American Airlines and US Airways reiterated their request for a 12 November trial date today, in their response to a US Department of Justice (DOJ) request for a March 2014 date.
Using adjectives including "mischaracterise", "disregard" and "dismiss" to describe the DOJ's position, the airlines laid out both legal and financial reasons for their preferred trial date in the government's challenge of their proposed merger, in a filing with the US District Court for the District of Columbia.
"A trial delayed according to the plaintiffs' schedule would knock the bottom out of this merger," they say.
The DOJ requested a 3 March 2014 date, arguing that they need an extensive discovery and pretrial motion period, in a filing with the court on 27 August. They also cited previous precedents of such a delay, including the failed AT&T-T-Mobile merger.
American and US Airways say that the agency has already had 16 months to review a possible merger. They submitted a letter from Michael Billiel, an attorney in the transportation, energy and agricultural section of the DOJ's antitrust division, to Howard Kass, vice-president of legal and government affairs at US Airways, issuing a civil investigative demand to begin reviewing documents on a possible merger with American dated 20 April 2012.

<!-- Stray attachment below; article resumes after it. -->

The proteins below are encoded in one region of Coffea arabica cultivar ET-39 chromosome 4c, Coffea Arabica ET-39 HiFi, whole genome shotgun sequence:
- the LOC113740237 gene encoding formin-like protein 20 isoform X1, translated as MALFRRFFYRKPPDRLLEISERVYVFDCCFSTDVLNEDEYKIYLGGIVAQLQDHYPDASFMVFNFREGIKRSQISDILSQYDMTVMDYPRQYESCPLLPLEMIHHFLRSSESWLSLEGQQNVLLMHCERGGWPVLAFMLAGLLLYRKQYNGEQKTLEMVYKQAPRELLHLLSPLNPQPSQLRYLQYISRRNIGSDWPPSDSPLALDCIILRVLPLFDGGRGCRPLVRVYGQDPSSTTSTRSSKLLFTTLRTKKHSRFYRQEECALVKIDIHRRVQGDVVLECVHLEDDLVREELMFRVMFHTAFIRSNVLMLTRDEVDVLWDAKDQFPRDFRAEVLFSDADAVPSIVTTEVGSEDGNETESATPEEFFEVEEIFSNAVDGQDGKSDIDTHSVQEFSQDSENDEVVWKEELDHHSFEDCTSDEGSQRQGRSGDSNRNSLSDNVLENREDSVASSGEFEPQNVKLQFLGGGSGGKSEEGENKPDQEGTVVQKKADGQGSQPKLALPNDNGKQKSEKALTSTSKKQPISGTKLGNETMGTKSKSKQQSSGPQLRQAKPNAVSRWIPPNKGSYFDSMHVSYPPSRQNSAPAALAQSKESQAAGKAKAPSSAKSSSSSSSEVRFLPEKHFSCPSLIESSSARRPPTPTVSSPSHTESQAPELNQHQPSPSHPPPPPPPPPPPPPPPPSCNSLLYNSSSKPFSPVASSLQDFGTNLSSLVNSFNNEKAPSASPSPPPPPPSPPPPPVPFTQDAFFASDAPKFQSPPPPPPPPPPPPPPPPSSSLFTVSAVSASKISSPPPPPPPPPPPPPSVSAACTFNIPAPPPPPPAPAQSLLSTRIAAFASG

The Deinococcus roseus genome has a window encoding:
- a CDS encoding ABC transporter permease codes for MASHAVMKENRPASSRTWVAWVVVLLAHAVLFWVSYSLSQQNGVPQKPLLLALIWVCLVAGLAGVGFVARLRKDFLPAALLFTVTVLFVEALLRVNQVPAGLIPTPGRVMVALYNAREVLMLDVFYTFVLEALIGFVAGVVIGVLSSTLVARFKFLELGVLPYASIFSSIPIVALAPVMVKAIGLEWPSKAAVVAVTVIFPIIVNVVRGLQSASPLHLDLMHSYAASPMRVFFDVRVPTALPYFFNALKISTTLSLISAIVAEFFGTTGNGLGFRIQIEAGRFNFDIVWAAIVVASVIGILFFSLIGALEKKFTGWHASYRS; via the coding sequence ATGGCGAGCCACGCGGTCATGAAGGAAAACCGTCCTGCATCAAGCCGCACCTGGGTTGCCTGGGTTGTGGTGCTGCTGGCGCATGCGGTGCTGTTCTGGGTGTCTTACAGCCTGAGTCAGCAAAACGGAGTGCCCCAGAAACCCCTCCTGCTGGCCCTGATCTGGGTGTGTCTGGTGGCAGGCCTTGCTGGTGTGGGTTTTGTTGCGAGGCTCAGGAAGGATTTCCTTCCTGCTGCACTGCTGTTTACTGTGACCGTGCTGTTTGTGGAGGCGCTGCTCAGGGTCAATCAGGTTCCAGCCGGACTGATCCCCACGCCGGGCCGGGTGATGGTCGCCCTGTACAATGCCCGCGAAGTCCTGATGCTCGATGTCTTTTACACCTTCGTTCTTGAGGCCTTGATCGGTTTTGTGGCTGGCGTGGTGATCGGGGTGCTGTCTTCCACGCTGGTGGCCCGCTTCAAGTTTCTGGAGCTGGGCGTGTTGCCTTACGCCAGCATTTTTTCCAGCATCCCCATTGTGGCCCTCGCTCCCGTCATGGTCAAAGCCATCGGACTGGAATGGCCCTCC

The airlines publicly announced their plans to merge on 14 February and have said that they submitted official documents to the DOJ to begin its review in January.
They also cite the fact that the 166-days from challenge to trial for the AT&T-T-Mobile merger was due to a separate US Federal Communications Commission (FCC) review of the deal that had to be completed before the case could go to court. Such a review is not required for an airline merger.
In addition, American claims that it will incur an additional $65 million to $75 million in bankruptcy-related fees as well as delay possible new aircraft orders if it has to wait until a March 2014 trial.
"Two independent companies can be asked to stay in limbo for only so long before they need to make independent plans," say the airlines.
The DOJ did not comment on the response by press time.
All of the parties will meet with judge Coleen Kollar-Kotelly for a trial scheduling conference in Washington DC on 30 August.